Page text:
Wednesday 24th July 2024

Can you separate the artist from his art when he is a money-spinning predator?

One of the questions that has popped up again and again since the advent of #MeToo is: can you separate a predator from their art? Historically, the answer has been yes – as long as that art is considered good, and it makes money.

The release of Leaving Neverland, a documentary detailing historic allegations of sexual abuse by Michael Jackson, has lead to many declarations over the last week that his alleged crimes outweigh the merit of his music. But while this is an understandable response, until recently it was far from the default.

Jordan Chandler’s 1993 accusation of child molestation against Jackson, and the many controversies that followed and cost him millions, had no affect on his status as the King of Pop. Until very recently, though perhaps an admittedly “complicated” figure, Michael Jackson has been hailed in popular culture as one of music’s immortal icons.

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Many men have survived in their industries for decades in the face of accusations and even convictions of abuse, especially when they are considered uniquely talented.

Roman Polanski remained one of the world’s most revered film directors in the 40 years since he fled his conviction for unlawful sexual intercourse with a 13-year-old girl – a crime he admitted. His autobiography is packed with references to sex with teenagers, and when Martin Amis interviewed Polanski after he skipped the US, he told him: “Judges want to fuck young girls. Juries want to fuck young girls – everyone wants to fuck young girls!”

Many men have survived in their industries for decades in the face of accusations and even convictions of abuse.

Despite further accusations of rape, A-list actors and filmmakers continued not only to work with Polanski, but to defend him. In 2009, more than 100 major industry names signed a petition to free him, after he was arrested in Switzerland regarding the 1977 underage sex charge.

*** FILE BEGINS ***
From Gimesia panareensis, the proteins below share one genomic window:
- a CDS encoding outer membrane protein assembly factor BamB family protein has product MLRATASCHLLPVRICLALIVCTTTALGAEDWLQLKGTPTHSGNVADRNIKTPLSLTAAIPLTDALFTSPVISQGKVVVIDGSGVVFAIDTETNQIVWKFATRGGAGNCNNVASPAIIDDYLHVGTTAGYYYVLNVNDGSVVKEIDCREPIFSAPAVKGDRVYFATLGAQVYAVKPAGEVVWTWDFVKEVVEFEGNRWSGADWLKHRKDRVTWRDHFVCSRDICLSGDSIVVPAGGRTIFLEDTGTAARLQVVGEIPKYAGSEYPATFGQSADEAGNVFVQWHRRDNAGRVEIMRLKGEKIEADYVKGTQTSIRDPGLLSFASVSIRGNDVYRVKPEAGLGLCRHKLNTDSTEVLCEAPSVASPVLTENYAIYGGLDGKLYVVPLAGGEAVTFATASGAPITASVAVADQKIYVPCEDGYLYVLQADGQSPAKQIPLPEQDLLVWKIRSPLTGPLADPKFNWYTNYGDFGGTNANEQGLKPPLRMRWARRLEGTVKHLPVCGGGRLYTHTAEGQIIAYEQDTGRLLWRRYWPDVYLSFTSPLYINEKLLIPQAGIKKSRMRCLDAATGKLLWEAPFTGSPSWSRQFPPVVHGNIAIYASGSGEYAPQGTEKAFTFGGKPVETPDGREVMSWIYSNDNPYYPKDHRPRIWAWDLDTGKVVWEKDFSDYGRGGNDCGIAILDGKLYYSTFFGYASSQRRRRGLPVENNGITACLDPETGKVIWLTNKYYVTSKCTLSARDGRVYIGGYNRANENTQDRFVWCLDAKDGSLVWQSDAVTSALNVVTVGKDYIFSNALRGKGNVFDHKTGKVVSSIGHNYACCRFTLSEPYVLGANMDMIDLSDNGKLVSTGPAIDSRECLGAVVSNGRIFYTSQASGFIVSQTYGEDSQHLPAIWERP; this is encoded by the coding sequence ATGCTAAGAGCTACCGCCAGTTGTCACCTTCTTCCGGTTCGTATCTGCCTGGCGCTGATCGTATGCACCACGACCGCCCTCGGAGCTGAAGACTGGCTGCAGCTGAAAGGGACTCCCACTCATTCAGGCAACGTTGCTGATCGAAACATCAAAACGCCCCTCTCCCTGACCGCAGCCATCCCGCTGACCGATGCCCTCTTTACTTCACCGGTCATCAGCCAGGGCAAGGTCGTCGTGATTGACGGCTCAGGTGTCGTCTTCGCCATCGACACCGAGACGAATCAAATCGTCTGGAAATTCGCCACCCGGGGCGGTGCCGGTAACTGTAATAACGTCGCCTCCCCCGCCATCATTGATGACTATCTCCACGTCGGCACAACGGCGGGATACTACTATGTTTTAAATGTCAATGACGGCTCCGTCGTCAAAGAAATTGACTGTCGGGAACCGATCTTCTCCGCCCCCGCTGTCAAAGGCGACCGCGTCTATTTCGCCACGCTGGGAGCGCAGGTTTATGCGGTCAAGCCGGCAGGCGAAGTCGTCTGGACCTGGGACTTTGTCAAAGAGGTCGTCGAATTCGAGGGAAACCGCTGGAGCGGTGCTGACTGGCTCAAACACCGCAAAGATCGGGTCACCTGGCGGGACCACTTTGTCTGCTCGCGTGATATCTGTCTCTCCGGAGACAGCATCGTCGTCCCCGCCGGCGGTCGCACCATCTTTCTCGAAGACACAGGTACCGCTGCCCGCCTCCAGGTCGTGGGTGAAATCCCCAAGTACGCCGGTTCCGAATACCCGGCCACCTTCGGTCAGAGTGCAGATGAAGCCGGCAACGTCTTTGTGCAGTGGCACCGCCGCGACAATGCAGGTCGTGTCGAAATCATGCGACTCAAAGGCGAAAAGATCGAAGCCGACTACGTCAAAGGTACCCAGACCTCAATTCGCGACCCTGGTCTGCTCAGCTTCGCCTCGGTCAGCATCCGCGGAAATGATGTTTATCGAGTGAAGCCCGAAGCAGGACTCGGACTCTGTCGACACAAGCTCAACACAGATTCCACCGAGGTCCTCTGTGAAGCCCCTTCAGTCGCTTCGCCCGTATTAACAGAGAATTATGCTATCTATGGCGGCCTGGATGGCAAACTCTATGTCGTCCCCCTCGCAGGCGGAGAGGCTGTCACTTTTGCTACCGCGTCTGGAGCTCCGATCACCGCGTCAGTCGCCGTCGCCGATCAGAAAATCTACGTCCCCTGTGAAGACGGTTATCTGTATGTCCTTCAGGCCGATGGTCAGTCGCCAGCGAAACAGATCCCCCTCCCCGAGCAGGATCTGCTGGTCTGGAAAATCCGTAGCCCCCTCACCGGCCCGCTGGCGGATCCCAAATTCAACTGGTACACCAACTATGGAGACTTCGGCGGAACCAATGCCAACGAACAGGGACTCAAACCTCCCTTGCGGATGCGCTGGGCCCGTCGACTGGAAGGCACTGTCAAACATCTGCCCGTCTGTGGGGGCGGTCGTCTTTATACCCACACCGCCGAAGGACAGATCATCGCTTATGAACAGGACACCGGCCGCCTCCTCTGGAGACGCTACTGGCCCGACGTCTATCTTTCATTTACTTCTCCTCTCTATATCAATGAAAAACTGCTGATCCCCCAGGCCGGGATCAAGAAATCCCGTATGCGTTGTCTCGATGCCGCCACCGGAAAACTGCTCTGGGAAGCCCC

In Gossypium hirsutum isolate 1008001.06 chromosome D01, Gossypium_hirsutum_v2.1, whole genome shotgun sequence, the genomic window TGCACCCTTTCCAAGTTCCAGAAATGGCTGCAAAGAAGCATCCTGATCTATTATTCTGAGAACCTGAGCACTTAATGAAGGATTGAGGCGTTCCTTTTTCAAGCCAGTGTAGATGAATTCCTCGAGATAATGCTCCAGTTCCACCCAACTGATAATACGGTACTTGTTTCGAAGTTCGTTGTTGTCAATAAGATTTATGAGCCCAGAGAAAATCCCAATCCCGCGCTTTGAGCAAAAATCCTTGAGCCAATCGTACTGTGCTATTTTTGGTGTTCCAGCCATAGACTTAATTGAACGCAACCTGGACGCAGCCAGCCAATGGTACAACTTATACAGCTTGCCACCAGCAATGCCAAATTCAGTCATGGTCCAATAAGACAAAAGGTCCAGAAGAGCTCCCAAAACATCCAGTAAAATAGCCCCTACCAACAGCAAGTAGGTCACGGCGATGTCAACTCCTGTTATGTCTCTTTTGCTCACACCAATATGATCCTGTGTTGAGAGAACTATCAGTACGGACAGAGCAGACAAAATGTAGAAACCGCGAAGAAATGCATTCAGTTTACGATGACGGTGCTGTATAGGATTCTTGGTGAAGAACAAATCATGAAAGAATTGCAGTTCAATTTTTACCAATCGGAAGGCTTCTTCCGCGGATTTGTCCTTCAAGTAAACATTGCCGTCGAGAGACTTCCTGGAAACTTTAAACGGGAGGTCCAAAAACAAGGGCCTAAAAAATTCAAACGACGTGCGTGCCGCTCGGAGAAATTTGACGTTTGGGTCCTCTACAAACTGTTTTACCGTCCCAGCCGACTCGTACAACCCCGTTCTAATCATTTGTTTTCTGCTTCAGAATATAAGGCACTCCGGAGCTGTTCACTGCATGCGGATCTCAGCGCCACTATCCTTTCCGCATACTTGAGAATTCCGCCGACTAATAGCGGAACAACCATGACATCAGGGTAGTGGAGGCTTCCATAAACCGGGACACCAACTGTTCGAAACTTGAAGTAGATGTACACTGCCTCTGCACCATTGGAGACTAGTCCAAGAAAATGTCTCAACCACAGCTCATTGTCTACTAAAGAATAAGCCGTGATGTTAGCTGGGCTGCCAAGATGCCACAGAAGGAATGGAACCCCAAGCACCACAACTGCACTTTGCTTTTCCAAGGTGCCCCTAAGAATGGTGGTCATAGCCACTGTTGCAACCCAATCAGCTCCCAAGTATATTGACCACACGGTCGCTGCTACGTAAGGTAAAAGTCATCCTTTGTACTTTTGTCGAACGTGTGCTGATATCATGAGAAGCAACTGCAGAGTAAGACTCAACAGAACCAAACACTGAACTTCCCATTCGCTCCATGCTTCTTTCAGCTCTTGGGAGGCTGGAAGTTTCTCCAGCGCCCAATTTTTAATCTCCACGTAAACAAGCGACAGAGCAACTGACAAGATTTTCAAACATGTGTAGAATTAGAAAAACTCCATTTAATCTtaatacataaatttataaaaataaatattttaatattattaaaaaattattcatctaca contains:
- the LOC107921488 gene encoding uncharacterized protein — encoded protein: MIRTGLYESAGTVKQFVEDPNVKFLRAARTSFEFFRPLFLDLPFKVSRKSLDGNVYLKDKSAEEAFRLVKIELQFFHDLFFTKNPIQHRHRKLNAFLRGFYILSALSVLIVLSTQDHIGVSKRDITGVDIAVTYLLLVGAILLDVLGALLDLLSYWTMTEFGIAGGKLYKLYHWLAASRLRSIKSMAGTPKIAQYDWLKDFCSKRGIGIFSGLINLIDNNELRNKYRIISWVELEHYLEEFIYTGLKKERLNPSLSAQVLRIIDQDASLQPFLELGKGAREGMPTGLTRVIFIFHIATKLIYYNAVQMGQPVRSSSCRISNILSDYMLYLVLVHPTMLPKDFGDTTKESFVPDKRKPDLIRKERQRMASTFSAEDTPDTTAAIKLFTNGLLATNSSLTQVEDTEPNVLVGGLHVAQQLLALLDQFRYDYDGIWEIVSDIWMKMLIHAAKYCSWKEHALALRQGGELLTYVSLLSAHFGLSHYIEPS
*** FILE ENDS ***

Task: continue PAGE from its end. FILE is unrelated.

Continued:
Martin Scorsese, David Lynch, Wong Kar Wai, Harmony Korine, Alexander Payne, Michael Mann, Tilda Swinton, and Woody Allen were among them.

The strangest – and almost most disturbing element – of all in this, is the degree to which Polanski’s peers were historically prepared to emotionally disassociate from what he had said and done.

In September 2017, Kate Winslet told the New York Times: “Woody Allen is an incredible director. So is Roman Polanski. I had an extraordinary working experience with both of those men, and that’s the truth.” Winslet later stated that she “bitterly regretted” working with certain “men of power”.

In 2018, Quentin Tarantino apologised after a 2003 tape recording surfaced, in which he defended Polanski’s rape of then 13-year-old Samantha Geimer. He said: “I incorrectly played devil’s advocate in the debate for the sake of being provocative.”

Several signatories of the Polanski petition, such as Natalie Portman and Monica Belluci, later came out in vocal support of the #MeToo and #TimesUp movements, after the Harvey Weinstein revelations in October 2017. Portman was one of the first stars to publicly express regret for signing the Polanski petition in the first place.

When colleagues choose to denounce peers who face abuse claims, it is often only after they have been publicly accused. Following allegations of child sex abuse – first published by Buzzfeed – against Kevin Spacey, House Of Cards employees began to come forward claiming that Spacey had created a toxic work environment, typified by “predatory” behaviour.